Even if Vermont decides to reverse course after they pass minimum wage legislation, we will still have to deal with a unhealthy labor market for years to come. This is why it is so important that Vermonters say no to a $15 minimum wage while we have the chance.
Internal polling conducted on behalf of the Democratic Party reveals the party is focusing on raising the minimum wage at a time when voters are more concerned with other issues.
Kahler suggested that if Vermont’s small business owners were just smarter and worked harder they could afford the proposed massive increase in wages.
Workers from various fast food chains as well as other restaurants across the U.S. spent their labor day on strike demanding a $15 an hour minimum wage.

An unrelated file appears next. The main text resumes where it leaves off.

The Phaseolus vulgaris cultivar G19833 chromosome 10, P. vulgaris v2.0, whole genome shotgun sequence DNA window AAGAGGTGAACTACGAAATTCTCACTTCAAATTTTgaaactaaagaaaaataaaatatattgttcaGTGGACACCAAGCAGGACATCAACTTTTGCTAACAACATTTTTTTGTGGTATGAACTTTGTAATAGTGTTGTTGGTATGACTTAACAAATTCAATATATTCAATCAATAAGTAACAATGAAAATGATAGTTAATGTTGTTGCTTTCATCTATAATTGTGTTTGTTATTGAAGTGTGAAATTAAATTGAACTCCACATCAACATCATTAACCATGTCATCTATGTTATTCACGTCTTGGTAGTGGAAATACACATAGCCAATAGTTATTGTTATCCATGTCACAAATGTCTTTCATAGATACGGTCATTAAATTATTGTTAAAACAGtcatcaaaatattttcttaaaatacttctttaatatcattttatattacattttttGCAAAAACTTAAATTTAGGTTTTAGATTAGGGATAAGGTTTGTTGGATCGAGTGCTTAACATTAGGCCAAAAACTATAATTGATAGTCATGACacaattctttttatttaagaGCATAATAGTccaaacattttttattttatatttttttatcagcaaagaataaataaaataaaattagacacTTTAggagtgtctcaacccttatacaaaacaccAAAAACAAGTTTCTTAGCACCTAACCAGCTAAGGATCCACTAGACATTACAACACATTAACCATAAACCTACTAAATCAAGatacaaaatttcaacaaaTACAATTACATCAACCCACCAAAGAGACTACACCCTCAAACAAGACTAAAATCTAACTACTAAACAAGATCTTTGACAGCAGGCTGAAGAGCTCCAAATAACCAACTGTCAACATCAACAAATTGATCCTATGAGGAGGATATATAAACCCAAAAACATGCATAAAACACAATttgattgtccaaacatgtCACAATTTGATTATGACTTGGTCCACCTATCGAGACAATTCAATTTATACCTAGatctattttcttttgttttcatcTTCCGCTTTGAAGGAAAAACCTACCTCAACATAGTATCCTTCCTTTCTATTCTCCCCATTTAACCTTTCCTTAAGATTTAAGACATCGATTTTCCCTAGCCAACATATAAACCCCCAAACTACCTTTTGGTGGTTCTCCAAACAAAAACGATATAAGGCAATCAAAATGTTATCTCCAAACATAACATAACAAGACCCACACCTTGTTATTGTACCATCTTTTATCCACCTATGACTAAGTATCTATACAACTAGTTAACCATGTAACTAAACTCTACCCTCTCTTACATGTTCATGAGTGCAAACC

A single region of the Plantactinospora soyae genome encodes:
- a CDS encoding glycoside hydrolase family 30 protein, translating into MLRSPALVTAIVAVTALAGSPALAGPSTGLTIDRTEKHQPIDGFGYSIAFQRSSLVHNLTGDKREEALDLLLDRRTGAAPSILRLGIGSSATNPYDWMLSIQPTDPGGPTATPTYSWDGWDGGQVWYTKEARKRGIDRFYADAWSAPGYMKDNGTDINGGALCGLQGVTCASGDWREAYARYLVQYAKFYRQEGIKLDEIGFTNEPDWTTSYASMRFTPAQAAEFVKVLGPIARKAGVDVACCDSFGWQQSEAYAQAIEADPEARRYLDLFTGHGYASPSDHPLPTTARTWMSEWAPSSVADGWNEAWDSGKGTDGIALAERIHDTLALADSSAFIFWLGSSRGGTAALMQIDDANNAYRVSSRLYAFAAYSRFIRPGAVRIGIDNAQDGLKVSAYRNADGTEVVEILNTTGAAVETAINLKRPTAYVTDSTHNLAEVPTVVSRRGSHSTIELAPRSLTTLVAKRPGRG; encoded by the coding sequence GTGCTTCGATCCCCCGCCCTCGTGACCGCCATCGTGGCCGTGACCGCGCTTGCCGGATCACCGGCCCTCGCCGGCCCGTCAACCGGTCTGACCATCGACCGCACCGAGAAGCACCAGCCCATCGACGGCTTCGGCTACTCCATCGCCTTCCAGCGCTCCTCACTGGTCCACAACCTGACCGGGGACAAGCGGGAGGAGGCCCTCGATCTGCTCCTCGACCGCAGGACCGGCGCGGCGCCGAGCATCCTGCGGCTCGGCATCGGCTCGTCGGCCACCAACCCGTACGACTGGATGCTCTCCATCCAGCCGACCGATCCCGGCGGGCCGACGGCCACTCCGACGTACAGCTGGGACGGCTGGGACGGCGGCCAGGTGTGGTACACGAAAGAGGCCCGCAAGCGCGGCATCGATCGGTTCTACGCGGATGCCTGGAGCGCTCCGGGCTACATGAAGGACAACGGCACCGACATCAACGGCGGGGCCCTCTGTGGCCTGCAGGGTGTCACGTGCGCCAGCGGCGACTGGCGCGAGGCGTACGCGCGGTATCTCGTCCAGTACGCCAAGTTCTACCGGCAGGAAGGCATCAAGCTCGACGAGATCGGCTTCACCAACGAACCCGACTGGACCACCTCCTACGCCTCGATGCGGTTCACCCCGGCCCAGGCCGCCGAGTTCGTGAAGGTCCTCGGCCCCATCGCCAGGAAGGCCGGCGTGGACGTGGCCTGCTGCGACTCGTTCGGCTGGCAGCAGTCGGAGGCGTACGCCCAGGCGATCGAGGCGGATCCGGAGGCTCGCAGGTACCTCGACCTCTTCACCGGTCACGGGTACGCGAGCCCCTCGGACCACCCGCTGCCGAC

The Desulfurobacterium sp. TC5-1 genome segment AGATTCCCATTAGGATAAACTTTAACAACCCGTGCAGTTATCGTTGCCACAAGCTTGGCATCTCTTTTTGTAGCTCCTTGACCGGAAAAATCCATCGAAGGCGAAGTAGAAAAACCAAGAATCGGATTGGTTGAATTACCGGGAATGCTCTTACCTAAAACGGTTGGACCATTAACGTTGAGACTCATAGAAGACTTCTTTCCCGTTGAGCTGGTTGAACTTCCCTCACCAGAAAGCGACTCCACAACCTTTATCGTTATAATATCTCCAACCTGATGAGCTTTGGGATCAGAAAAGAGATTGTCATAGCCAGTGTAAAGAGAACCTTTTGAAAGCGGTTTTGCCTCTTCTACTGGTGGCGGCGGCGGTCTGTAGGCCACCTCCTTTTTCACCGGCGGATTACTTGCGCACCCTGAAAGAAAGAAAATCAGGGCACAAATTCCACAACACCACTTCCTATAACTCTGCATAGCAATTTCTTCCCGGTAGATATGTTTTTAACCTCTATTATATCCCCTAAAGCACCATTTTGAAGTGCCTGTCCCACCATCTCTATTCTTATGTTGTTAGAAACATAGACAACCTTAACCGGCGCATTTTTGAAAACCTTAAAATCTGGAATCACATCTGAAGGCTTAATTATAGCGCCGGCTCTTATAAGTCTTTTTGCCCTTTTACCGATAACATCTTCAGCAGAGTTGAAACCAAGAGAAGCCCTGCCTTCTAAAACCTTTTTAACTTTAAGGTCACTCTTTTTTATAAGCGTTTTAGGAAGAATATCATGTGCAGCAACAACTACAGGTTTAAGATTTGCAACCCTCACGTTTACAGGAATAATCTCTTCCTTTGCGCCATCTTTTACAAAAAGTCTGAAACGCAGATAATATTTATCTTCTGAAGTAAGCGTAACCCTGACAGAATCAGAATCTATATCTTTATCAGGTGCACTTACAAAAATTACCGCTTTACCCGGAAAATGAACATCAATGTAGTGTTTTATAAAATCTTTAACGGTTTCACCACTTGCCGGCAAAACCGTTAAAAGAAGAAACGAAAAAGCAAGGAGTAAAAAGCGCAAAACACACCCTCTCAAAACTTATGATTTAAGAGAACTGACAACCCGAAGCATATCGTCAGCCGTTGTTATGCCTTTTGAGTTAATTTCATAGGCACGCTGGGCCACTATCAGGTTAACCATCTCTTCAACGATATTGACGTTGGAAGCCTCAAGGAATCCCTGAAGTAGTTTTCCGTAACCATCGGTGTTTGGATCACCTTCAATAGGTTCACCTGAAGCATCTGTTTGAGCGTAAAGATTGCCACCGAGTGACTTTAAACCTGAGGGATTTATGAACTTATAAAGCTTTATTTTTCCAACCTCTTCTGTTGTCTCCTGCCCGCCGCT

If some legislators get their way, Vermont will adopt a $15 minimum wage as soon as Jan. 1, 2019.
The market equilibrium minimum wage — which allows employers to attract workers — is about $11 per hour. The proposed $15 minimum marks a 30 percent increase in what is many employers’ biggest expense.